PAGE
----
Miles Report No. 23
Colin Mayes on accountability, freedom and democracy.
Our local tri-weekly paper carries a weekly column putatively authored by Colin Mayes. The Harper Conservative government as represented by Colin Mayes has become quite adept at not being accountable in spite of a recent column promoting accountability and transparency.
Accountable and transparent they are not. This has been evident from the beginning with the election robo-calls, the election transfer of funds, the mis-use of funds for expenses (that would land the rest of us in jail for theft or fraud), as per Bev Oda, the Conservative appointed senator Duffy from Ottawa/PEI and Peter Panashue‘s election budget fraud, Tony Clements’s diversion of security funds et al. Then there are the larger items such as the expenses for the yet to be successfully flown F-35, while perhaps not an out and out lie, is at least an obfuscation (lacking transparency and accountability) on its overall costs.
Of course there are elements of internal control as well that deny any accountability and transparency. Many scientists for the government have been laid off. Others are muzzled and cannot speak to the media or anyone else without first being vetted through a Conservative media representative.
The Experimental Lakes Program garnered global attention and accolades for its many years of research on lake pollution - especially as the ‘discoverers’ of acid rain effects on lakes. One can only surmise that this is being shut down in order to avoid further examination of lakes in the tar sands region which are showing many signs of heavy metal and acid pollution. It will cost $50 million to shut down a valued research program that costs $2 million per year (whose accounting is that?).
One of the largest unrecognized items is contained on pages 144-5 of the recent budget. While it is there to be read, it certainly is far from transparent and hardly holds up standards of accountability for large banks. The section says,
“The Government proposes to implement a “bail-in” regime” that “will be designed to ensure… a bank can be recapitalized and returned to viability through the very rapid conversion of certain bank liabilities into regulatory capital.”
Not exactly transparent, but what it signifies is that Canada may choose the Cypriot option wherein regular savings and chequing accounts are considered a “liability” and can be used to pay off the banks debts, mostly incurred through bad investments in stock funds, real estate, derivatives, and other financial manipulations that have little to do with the regular holder of savings and chequing accounts.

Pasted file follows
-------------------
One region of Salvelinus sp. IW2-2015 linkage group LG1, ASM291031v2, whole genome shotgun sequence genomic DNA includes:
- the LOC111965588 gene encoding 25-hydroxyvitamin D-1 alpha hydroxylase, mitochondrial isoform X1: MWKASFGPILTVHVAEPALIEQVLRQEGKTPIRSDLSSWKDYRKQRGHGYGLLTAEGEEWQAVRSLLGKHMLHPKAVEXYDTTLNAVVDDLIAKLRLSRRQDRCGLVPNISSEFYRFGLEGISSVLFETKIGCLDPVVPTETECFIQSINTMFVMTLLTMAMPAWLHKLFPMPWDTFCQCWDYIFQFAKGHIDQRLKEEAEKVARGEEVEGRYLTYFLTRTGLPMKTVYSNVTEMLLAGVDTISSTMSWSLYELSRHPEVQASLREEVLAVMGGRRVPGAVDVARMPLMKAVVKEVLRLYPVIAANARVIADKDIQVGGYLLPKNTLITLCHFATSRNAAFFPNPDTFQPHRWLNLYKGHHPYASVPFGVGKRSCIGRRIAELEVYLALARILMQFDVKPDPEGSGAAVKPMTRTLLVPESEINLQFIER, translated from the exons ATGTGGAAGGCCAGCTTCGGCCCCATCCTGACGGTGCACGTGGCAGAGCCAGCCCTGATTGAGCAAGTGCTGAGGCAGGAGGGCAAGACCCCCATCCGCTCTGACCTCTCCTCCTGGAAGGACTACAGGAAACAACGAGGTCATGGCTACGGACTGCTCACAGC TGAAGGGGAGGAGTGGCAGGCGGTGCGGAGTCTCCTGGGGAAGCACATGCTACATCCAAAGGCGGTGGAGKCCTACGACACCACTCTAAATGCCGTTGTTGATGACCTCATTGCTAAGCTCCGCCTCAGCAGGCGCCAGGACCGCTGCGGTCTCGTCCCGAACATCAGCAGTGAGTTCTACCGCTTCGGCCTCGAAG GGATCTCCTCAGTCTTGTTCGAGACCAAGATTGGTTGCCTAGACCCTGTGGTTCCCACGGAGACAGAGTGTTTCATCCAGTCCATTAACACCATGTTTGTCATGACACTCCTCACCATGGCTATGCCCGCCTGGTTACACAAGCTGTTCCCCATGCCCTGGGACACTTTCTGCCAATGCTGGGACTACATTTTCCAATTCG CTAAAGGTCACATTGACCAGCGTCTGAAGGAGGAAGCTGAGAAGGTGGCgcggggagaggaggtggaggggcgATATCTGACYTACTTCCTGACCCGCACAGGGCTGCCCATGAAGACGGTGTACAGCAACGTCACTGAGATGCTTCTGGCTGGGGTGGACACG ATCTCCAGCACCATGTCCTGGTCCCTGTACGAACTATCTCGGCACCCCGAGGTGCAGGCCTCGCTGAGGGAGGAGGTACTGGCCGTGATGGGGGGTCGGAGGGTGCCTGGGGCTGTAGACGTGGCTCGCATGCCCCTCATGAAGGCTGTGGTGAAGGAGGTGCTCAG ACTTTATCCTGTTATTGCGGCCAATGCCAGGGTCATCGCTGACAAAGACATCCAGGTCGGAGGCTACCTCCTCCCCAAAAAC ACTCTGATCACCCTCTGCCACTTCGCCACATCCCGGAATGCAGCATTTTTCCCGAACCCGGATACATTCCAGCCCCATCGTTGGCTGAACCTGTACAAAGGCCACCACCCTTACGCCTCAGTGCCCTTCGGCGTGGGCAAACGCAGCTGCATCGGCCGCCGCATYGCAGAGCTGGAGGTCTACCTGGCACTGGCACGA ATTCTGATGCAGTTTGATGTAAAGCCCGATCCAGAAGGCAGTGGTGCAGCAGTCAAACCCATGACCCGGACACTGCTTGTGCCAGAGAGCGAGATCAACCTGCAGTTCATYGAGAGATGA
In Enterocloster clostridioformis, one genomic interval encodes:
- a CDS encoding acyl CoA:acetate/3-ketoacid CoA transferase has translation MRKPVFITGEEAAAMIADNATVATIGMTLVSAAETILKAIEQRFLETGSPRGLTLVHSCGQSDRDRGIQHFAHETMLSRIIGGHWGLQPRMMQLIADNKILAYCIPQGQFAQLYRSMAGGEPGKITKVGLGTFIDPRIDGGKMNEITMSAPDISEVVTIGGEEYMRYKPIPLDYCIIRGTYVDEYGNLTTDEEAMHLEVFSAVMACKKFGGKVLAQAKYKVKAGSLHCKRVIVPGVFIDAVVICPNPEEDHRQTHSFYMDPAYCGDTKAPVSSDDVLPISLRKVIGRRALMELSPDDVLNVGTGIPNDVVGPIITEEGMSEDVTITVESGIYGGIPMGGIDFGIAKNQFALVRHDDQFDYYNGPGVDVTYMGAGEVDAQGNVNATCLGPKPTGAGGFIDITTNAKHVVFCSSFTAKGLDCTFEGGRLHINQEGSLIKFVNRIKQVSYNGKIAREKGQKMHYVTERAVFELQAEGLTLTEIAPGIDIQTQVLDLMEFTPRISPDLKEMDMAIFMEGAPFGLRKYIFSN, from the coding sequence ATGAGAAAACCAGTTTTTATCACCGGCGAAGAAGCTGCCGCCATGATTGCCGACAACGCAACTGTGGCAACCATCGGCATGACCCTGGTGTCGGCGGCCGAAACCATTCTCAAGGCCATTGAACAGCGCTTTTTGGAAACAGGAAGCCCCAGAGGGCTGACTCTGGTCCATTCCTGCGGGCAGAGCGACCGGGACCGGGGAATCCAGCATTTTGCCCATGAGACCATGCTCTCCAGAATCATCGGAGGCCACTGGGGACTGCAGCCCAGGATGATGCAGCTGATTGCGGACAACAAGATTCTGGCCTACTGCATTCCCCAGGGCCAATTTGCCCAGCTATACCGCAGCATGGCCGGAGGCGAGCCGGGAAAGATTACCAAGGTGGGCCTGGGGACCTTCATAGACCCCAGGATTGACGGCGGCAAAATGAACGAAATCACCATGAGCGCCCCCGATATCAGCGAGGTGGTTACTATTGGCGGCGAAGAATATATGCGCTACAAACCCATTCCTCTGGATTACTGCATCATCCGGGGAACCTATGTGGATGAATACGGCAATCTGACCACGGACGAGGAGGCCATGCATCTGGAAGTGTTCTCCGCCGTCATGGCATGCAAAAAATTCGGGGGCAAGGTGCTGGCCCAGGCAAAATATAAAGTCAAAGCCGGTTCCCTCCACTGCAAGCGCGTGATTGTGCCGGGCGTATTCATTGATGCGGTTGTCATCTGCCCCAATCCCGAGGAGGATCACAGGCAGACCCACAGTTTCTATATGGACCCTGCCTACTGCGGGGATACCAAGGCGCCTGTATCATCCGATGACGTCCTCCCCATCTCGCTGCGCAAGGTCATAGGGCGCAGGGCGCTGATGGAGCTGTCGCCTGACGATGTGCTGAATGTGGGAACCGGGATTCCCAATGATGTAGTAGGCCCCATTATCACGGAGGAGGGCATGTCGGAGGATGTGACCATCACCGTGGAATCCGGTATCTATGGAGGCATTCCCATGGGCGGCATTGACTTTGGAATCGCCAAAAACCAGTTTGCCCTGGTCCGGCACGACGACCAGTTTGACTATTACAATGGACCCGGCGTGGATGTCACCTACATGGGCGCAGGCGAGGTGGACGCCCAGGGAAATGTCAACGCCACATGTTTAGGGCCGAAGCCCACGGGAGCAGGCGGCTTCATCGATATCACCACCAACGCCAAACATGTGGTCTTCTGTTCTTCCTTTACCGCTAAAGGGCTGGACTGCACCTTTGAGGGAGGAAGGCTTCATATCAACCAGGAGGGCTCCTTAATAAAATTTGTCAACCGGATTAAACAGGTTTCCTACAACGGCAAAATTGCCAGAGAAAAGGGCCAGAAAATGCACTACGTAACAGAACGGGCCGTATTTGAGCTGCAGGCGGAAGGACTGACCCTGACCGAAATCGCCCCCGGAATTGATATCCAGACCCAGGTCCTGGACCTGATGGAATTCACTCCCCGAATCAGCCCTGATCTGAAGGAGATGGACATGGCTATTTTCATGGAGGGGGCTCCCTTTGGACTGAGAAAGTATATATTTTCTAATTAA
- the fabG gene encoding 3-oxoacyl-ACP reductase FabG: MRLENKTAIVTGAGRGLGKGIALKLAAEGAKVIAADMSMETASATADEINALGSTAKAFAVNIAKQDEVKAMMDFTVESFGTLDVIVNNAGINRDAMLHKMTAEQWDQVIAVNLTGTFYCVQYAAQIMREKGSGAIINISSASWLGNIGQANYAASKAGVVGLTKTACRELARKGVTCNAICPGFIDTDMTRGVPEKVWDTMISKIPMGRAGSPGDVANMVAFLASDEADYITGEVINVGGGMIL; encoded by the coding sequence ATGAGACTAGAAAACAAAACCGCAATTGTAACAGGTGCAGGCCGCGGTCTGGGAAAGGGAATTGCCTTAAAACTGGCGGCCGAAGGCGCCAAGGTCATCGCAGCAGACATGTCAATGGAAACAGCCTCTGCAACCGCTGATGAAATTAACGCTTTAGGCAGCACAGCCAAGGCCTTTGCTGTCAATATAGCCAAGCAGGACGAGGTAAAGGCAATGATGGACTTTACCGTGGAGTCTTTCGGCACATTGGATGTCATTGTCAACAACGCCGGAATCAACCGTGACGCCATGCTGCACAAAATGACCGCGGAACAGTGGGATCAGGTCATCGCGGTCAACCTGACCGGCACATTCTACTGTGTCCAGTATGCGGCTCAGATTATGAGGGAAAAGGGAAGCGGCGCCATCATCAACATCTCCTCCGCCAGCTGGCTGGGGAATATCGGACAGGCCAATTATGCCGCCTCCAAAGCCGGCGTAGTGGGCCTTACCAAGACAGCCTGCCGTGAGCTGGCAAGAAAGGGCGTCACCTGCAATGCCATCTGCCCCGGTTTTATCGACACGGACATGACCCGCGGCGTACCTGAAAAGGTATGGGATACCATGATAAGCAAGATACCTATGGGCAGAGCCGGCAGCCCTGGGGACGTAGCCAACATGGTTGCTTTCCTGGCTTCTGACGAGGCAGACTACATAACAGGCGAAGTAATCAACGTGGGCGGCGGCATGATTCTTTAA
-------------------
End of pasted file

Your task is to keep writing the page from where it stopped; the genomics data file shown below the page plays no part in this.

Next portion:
So who is accountable? Certainly not the corporations who can pollute and add to global climate change without any accountability, who receive multiple tax breaks and government support, and who are regularly bailed out when the going gets tough for them.
Accountability for the Harper Conservatives lies with the little guy, the person with the chequing and savings account trying their best to be accountable. It lies with the little guy who cannot find work, and is thus “accountable” for moving around the country to find work. It lies with the First Nations who cannot be accountable because the Department of Indian Affairs controls all aspects of their financial life. It is myself and all other individual tax payers that are accountable while the corporations and the banksters get a free ride at our expense.
Transparent? Accountable? Hardly - smoke screens, mirrors, and deception throughout.
Freedom - of religion and within the Arab states.
Even more recently Mayes (or someone within the Conservative party) wrote about celebrating freedom. Once again he uses rhetoric that is not backed up by his or the Harper Conservative government’s actions.
He writes most recently (today) that “Democracy, freedom and the rule of law are fundamental principles of a free society. One of the basic freedoms is the right to religious expression and assembly without persecution.” Sounds wonderful. He follows with a quote from Harper about how he “defends human rights around the world.”
But at the time this was being written, Foreign Affairs Minister John Baird has been visiting the dictatorial tribal monarchies of Jordan, Qatar, Bahrain, and the UAR, all for the purposes of free trade (mostly military trade - or maybe we are importing sand without the tar?). These governments received no criticism for their repression of their own religious dissidents - in the case of Bahrain the dissidents are in the majority, and they are suppressed with help from that other tribal monarchy with whom Canada sells military equipment, Saudi Arabia. These governments do not care about religion or freedom. Their main concern is retaining power - very similar to the current Harper government.